How Raising Chickens Led to Solace, Health, and a Living
CUDDEBACKVILLE, New York—Cheryl Blaese had lost her job as an administrative assistant when Tractor Supply Co. in Chester, New York ran out of ducklings.
She had been raising ducks for ten years because, “My nephew said to me ‘Can you make me some ducks?'” she recalls. She had not forayed into chickens before but she decided to give it a try as a way to make a living.
“At this point I had lost my job so I said, ‘I’ll just take chickens.’ And I cried,” she recalled.
That was 2010 and Blaese, having lost the job she had worked at since she was 18, needed to find other employment. She knew she had a choice—take another stressful job like her previous one that had put her on blood-pressure medication, or find another way to make ends meet.
“I needed something happy, something that’s just going to make me feel good inside,” she recalled.
That’s when she decided to start raising chickens to sell for meat, eggs, and eventually chicks.
The Chicky Coop
That was six years ago, and since then what she calls “chicken math” has happened.
She got her own incubator and her original flock of six chicks (three of them turned out to be roosters and had to be killed) now consists of around 22 birds.
She has a rainbow of varieties—Ameraucanas, Welsummers, Silkies, and Easter Eggers, i.e. mixed breeds—that produce eggs with a rainbow of colors.
They live in a pen called “The Chicky Coop” hemmed in on all sides with fencing and above by metal netting to keep predatory birds out. The coop is right next to the six mallard ducks in her one-acre yard in Cuddebackville.
A hawk had gotten behind the fence of the coop and “kept killing them [the chickens] behind my coop,” she said, recalling how, after coming back from a vacation in the winter and finding 10 less birds, she had to install the overhead netting. “When I let them out here [in the yard], I’ve learned the hard way, I have to be home.”
From her flock, she gets between seven and 10 eggs a day depending on the weather and the stress levels of the birds.
Even though that is more than she and her family can eat, she hasn’t tried to market them because at $2.50 a dozen, she is worried she wouldn’t be able to meet the demand.
“I can’t put the sign out [on the road] because I have all these people who want them and they [the chickens] don’t produce enough,” she said, recalling how many people showed up when she did.
“There is food that you can give them to make them produce faster but I won’t give it to them because I don’t believe in probiotics, I don’t believe in any of that stuff.”
While her eggs cannot legally be labeled organic, free-range, or cage free because they are not certified, similar free-range eggs in the grocery store cost upwards of $5 a dozen.
She says she keeps the price low because she knows Deer Park’s economy is struggling and she wants her neighbors to be able to afford them.
“I don’t want to make big bucks, I just want people to have good eggs,” she said.
Despite how little she charges for eggs, her birds are treated like royalty. She gives them a smorgasbord of corn feed, lettuce, tomatoes, fruit, and cheerios, and when she is at home, the run of her yard.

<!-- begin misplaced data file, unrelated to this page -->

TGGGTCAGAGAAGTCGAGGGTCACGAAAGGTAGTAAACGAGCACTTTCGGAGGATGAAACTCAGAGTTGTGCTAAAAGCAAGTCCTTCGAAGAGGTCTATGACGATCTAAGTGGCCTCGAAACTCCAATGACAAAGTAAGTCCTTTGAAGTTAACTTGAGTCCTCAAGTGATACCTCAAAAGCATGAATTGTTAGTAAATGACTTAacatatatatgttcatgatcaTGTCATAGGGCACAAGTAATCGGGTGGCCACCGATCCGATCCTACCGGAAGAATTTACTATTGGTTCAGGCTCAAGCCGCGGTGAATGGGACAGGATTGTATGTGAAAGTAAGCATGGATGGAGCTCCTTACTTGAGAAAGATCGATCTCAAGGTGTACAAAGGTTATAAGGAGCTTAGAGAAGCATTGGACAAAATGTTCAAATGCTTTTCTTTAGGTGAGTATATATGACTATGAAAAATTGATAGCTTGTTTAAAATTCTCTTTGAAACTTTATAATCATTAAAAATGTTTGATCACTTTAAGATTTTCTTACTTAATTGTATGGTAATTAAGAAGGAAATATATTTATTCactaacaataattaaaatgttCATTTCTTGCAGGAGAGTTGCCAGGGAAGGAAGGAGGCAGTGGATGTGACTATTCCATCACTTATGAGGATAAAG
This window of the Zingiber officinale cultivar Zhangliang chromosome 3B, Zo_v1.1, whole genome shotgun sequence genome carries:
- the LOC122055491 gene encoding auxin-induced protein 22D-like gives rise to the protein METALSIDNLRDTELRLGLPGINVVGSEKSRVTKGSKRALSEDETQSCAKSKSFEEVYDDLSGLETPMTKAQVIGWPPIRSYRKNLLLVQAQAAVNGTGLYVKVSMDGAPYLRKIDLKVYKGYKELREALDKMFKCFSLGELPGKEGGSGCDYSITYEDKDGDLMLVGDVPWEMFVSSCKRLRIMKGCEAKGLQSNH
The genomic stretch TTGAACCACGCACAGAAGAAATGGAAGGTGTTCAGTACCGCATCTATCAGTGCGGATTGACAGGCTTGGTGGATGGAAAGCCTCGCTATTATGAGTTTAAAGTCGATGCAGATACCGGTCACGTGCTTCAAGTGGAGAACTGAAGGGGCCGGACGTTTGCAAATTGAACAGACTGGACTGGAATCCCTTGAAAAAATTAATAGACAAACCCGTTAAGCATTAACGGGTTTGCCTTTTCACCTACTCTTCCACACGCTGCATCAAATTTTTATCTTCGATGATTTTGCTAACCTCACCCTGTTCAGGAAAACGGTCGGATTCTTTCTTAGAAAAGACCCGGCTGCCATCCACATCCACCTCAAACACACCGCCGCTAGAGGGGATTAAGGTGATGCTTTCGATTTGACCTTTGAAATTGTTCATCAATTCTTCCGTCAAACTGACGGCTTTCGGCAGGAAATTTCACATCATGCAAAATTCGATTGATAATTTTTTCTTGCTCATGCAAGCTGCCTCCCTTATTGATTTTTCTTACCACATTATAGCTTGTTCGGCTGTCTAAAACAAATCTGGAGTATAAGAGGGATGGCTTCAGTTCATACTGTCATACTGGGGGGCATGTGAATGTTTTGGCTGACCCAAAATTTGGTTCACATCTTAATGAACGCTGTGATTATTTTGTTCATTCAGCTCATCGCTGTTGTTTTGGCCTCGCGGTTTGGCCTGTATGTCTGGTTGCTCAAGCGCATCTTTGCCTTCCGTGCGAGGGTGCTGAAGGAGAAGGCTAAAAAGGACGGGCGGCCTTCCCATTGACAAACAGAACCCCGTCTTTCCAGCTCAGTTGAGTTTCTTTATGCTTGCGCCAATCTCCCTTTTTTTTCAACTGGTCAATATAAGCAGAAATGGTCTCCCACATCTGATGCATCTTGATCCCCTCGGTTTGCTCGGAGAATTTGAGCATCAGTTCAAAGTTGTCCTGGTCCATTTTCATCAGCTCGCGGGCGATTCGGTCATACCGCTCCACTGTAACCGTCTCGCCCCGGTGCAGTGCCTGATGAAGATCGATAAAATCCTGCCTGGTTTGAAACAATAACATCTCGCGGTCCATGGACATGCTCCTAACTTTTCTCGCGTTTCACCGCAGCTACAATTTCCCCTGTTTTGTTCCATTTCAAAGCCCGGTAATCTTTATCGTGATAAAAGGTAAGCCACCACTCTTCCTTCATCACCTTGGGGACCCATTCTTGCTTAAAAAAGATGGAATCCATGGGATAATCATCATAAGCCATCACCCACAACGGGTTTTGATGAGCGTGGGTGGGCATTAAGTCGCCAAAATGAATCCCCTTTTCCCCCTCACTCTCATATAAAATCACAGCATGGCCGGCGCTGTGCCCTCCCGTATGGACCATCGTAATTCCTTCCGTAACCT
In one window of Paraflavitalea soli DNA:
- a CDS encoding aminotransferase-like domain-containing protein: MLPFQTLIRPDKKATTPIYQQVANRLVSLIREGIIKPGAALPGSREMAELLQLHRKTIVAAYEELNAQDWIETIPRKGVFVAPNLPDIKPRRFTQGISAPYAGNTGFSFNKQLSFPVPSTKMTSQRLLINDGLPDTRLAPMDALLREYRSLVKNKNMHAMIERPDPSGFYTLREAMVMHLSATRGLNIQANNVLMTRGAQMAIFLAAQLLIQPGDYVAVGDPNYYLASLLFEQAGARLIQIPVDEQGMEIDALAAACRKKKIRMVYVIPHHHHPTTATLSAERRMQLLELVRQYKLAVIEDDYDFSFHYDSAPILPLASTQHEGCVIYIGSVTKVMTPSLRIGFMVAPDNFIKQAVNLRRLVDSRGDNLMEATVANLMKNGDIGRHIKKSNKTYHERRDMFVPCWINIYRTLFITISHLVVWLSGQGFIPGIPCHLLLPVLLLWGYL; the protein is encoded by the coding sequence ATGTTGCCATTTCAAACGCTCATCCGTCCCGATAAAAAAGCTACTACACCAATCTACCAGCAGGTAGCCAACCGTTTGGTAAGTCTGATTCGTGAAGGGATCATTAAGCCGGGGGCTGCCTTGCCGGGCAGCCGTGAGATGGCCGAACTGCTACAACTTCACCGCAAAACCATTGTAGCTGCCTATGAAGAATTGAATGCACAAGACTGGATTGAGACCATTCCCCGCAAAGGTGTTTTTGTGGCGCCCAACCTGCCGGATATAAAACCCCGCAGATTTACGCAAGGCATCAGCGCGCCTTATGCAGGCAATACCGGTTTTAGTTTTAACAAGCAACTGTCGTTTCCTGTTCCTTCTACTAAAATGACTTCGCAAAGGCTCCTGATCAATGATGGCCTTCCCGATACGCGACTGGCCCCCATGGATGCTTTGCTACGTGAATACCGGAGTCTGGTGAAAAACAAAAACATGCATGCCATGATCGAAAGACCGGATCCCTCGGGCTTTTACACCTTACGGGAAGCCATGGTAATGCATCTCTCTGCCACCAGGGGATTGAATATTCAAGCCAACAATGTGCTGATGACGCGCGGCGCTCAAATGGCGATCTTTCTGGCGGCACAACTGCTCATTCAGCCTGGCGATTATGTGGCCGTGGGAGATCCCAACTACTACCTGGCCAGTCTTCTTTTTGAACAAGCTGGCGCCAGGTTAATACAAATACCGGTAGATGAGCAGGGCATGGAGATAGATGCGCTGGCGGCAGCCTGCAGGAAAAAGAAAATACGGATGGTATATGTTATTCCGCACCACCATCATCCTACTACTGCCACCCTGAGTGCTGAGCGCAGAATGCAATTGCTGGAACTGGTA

“The bad thing is, once they stop laying, since they are my friends … they’ll live here forever because I can’t … I’m the worst farmer in the world, because they’re going to live here till they’re dead,” she said.
Except for the meat birds each one has a name. As she lets them out on an overcast morning in June, she introduces them by name: Chocho, Train, Sunrise, Sunset, Thumper, Doc, Cod, Whisper, Snowball, Snowy, Bella, Azeala, Tiger , Bubba, Tebow, Happy, Coal, Blackie and AJ.
One meat bird that bonded with her chicks and she affectionately calls “Snack” is so fat that he can barely stand and lives by himself in a separate pen. Even though he is just a little shy of four months old, in meat-bird years that is ancient—most are killed at around 2.5 months, Blaese said.
Blaese herself is a hunter and eats the meat birds she raises, but with the birds she has formed a connection with, the parting is hard.
She told her husband, who is a butcher by trade, he can end Snack’s misery while she is away at a meeting on Wednesday so she won’t be around.
“That’s like killing your dog,” she said about the birds she has bonded with.
Raising chickens has also been a boon for Blaese’s health.
In 2005 she had her gall bladder, whose bile helps break down fats, removed. After that, she couldn’t eat the eggs from the grocery store without enduring agonizing symptoms.
“I think it’s the fat content—that’s my opinion,” she said, adding she can’t eat her duck eggs, which have a higher fat content, either.
A 2007 study of 14 flocks of pastured hens by the liberal bi-monthly magazine Mother Earth News found that, compared with conventionally raised eggs, pasture-fed chickens produced eggs with one-third the amount of cholesterol, one-quarter the amount of saturated fat, and twice the amount of Omega 3 Fatty Acids, among other benefits.
While it was an economic decision that led Blaese to raise chickens for profit, it has also been a positive lifestyle change.
She works at the Cuddebackville Fire House as treasurer, just a few minutes away by car, and between that and her chickens, is able to pay the bills.
“Everything I’ve done now is so different from anything I’ve ever done and I love it. I actually love it,” she said.
She says she would one day love to get a cow, but for now, her chickens and ducks keep her plenty busy.
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